By Jennyfer J. Walker
The first song Tor Miller had played on the radio, was a crappy iPhone recording, made when he was full of cold. The piano-based pop singer sent the rough track to his manager Chris Gentry at United Management, who sent it to Sam Rumney from Glassnote Records, who sent it to his good friend/former colleague Zane Lowe, who just went ahead and played it.
“That was the first radio play I’d ever gotten,” says Tor in his sleepy Brooklyn drawl. “I was just sending it out to say, Hey, there’s a song I’m working on, what do you think about it? So I was pretty shell-shocked [that it got played]… part of me was really excited, and the other part was so annoyed, that the worst I had ever sounded was the first time I was ever on the radio.”
Tor sounds a lot better when he’s played through car speakers these days, with three singles in his back catalogue that were actually recorded in a studio: Carter & Cash, Baby Blue and Surrender, all of which feature on his upcoming album American English, out September 30. The record’s title was inspired by the five months Tor spent living in London when he was 18. There to write music and play some shows, he quickly realised that “English-English and American-English are almost two different languages”.
“There would be a lot of conversations between two Brits, where I just couldn’t really understand what anyone was saying,” he says, referring to words like “gaff” and “innit”. “As I spent more time there I started picking up on the slang, and when I went home I was getting a lot of shit from my friends for adopting this sort of accent. American English to me is a way of life – it’s how I was when I was just being a New York City kid abroad.”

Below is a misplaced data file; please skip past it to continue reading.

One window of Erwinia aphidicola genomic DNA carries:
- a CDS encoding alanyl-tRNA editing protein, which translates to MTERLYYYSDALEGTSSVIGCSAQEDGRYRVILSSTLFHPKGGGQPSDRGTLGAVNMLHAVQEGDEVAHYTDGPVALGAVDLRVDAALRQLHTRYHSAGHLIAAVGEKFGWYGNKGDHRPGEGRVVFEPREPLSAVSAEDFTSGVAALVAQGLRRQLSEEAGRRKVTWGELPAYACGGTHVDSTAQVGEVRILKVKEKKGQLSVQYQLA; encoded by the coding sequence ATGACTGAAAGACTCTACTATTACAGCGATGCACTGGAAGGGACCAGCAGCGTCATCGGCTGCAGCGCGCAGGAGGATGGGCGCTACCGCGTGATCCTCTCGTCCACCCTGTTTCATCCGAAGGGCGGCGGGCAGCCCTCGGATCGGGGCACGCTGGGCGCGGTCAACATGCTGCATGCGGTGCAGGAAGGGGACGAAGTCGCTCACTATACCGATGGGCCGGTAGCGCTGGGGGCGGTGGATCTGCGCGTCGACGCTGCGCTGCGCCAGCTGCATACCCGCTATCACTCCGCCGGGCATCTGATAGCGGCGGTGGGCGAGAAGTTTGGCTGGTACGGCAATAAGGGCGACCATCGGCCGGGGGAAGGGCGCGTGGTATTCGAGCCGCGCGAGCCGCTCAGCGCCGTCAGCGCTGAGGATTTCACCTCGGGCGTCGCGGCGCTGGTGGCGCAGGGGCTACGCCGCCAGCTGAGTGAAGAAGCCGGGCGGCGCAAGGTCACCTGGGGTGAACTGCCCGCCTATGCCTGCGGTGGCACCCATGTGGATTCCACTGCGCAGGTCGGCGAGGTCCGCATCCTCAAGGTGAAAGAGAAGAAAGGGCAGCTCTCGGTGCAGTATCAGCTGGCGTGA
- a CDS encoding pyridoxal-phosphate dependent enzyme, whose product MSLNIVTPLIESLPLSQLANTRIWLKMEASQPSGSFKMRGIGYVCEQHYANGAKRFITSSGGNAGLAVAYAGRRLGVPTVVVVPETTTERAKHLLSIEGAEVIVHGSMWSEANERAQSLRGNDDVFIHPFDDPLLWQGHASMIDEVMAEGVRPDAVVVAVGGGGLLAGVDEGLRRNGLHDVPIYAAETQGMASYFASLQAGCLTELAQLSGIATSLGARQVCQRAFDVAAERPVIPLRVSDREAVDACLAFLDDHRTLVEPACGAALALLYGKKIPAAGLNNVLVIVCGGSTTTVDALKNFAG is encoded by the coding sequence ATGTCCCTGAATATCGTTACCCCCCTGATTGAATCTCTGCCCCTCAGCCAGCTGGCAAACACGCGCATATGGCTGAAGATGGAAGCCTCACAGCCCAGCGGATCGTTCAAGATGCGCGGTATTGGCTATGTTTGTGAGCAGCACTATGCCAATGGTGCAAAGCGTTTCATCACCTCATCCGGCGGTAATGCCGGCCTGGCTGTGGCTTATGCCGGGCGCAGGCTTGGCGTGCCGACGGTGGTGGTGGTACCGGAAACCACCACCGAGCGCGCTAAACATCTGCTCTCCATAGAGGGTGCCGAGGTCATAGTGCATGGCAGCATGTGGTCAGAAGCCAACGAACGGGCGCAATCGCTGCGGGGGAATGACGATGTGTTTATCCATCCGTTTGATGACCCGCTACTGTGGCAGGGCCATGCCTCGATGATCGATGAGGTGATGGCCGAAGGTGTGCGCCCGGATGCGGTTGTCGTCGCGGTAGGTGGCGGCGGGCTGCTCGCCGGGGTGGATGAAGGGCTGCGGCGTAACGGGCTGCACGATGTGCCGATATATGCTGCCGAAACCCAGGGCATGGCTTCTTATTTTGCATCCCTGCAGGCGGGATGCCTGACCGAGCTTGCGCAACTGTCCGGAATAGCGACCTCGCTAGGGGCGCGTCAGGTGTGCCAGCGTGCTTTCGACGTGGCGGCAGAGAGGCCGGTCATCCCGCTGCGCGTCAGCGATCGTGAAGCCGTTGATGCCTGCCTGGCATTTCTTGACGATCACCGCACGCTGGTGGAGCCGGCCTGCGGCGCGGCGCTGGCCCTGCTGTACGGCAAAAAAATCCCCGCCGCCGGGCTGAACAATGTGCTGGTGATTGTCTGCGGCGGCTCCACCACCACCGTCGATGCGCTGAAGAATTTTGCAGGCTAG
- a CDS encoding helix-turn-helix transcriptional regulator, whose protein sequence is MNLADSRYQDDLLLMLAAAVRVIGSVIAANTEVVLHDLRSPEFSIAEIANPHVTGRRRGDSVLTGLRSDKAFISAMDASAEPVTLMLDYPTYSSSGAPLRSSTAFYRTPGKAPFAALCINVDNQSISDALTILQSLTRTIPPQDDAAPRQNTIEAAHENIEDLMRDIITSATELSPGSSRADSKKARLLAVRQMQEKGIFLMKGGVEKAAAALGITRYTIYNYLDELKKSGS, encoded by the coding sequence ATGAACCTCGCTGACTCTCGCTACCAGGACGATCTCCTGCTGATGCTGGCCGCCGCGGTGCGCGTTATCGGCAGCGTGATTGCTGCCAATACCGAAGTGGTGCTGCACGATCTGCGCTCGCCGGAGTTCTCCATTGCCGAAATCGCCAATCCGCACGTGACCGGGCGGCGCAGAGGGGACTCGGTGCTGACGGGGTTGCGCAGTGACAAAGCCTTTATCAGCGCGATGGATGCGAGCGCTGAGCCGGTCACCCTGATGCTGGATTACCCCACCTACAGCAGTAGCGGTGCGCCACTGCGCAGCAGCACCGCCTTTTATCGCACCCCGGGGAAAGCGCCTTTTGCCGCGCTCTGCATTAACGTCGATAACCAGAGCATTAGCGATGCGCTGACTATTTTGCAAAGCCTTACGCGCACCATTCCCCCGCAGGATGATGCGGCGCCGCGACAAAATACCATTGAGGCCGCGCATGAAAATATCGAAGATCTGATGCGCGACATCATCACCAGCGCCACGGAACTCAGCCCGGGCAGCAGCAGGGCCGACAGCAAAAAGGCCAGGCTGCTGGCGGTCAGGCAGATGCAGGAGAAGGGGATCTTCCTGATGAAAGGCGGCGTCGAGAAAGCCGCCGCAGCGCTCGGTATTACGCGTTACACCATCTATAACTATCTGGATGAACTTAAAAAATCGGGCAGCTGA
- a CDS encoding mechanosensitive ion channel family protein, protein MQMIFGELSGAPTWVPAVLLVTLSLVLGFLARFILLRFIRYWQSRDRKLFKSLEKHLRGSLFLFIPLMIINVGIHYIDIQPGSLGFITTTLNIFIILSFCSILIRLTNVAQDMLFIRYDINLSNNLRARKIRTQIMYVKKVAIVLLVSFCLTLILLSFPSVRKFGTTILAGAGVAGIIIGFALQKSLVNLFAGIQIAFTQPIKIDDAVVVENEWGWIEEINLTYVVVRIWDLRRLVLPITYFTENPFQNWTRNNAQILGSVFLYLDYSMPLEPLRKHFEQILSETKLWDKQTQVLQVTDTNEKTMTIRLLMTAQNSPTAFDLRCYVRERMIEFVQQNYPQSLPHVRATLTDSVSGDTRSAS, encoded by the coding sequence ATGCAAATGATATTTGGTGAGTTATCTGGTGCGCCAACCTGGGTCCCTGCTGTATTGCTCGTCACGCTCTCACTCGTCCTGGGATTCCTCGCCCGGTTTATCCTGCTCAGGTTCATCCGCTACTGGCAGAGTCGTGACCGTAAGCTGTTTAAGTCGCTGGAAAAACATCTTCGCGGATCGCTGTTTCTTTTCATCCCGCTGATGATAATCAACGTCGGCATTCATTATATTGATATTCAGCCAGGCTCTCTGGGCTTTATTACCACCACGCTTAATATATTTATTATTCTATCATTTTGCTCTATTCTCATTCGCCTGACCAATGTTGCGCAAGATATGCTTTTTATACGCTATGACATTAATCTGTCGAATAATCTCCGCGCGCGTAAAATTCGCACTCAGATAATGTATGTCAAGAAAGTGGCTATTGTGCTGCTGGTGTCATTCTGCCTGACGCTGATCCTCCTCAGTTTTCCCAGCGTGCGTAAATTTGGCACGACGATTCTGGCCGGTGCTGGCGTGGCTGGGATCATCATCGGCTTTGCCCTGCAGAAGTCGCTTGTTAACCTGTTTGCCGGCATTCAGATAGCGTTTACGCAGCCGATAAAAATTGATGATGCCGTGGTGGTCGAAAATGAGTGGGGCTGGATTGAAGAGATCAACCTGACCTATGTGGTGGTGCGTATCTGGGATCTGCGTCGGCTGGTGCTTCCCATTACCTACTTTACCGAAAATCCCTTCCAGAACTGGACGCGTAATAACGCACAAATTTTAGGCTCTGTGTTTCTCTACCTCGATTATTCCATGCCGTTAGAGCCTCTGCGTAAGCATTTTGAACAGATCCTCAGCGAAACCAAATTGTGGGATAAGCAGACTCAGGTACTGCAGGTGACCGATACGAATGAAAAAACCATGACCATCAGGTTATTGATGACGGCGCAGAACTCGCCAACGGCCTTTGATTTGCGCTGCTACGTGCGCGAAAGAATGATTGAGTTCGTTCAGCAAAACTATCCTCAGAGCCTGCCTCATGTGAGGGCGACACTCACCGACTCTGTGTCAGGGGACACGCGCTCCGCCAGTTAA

While the 22-year-old’s British adventure seems like an age ago now, it equally feels like it’s taken an age to get his debut album out, after it was deliberately delayed, he says, to give his fan base a chance to grow.
“I’m writing the second record now, so yeah, I’m ready to put the first one and the second one out,” laughs the singer. The writing process for the former saw Miller do six months of sessions with co-writers, including Glen Ballard, the pen behind Michael Jackson’s Man In The Mirror.
“We didn’t get anything out of the session, but it was pretty cool working with him,” he remembers.
When it came to choosing songs for the record, Miller had around 150 registered with his publishing company, which he had to whittle down to just 13. The singer-songwriter hopes that one day the remaining tracks might get picked up by other artists, although he’s had no interest yet.
“No one wants them. I guess they’re not very good,” he jokes (we think... since he’s completely deadpan). “So many of the songs are artist-centric. Like, they’re very much written by me. And no-one knows who I am…”
While that might be classed as a ‘porkie pie’ in British slang, Tor was pretty unknown when he dropped out of the Clive Davis Institute of Recorded Music at NYU two years ago after picking up a record deal. It came when Dan Glass and Sam Rumney from Glassnote Records went to see him support Chvrches at Brixton Academy and were talking to his manager backstage.
“Chris was saying how we wanted to put out a couple singles on a 7-inch at a small label in New York City, and asked who would be a good label to do that with, and Dan at Glass just said, Well, we’ll sign him… and then they shook hands, and that was the deal. Chris knew Dan was a man of his word, so he tried to shake his hand as quickly as possible (laughs).”
While Tor always knew that dropping out of NYU to concentrate on his record deal full-time was the right decision, he had a job convincing his parents...
“They’re both lawyers and education is paramount for them, so that conversation was very tricky,” he says, talking from their horse farm in New Jersey, where he spends his summers. “But for me, I always knew. Even before I went to college, I knew my goal was, in two years, to have a record deal and drop out, so it all went according to plan.”